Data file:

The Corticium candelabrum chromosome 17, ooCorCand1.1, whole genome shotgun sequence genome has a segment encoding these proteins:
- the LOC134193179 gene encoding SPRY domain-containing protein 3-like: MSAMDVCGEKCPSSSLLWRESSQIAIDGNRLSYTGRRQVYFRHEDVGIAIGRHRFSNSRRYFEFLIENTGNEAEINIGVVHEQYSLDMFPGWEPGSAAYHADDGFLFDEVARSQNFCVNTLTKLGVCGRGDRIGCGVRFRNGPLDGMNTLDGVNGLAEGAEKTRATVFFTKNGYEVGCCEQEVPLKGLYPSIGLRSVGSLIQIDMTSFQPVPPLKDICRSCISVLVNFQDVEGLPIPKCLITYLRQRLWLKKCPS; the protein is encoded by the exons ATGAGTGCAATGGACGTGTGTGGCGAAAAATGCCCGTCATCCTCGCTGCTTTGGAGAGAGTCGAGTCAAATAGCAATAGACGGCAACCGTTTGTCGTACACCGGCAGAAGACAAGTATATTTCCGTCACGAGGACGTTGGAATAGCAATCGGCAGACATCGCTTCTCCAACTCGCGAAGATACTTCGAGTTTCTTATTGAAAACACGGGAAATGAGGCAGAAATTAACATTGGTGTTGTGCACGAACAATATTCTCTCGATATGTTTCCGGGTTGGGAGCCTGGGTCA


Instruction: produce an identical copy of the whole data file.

The Corticium candelabrum chromosome 17, ooCorCand1.1, whole genome shotgun sequence genome has a segment encoding these proteins:
- the LOC134193179 gene encoding SPRY domain-containing protein 3-like: MSAMDVCGEKCPSSSLLWRESSQIAIDGNRLSYTGRRQVYFRHEDVGIAIGRHRFSNSRRYFEFLIENTGNEAEINIGVVHEQYSLDMFPGWEPGSAAYHADDGFLFDEVARSQNFCVNTLTKLGVCGRGDRIGCGVRFRNGPLDGMNTLDGVNGLAEGAEKTRATVFFTKNGYEVGCCEQEVPLKGLYPSIGLRSVGSLIQIDMTSFQPVPPLKDICRSCISVLVNFQDVEGLPIPKCLITYLRQRLWLKKCPS; the protein is encoded by the exons ATGAGTGCAATGGACGTGTGTGGCGAAAAATGCCCGTCATCCTCGCTGCTTTGGAGAGAGTCGAGTCAAATAGCAATAGACGGCAACCGTTTGTCGTACACCGGCAGAAGACAAGTATATTTCCGTCACGAGGACGTTGGAATAGCAATCGGCAGACATCGCTTCTCCAACTCGCGAAGATACTTCGAGTTTCTTATTGAAAACACGGGAAATGAGGCAGAAATTAACATTGGTGTTGTGCACGAACAATATTCTCTCGATATGTTTCCGGGTTGGGAGCCTGGGTCA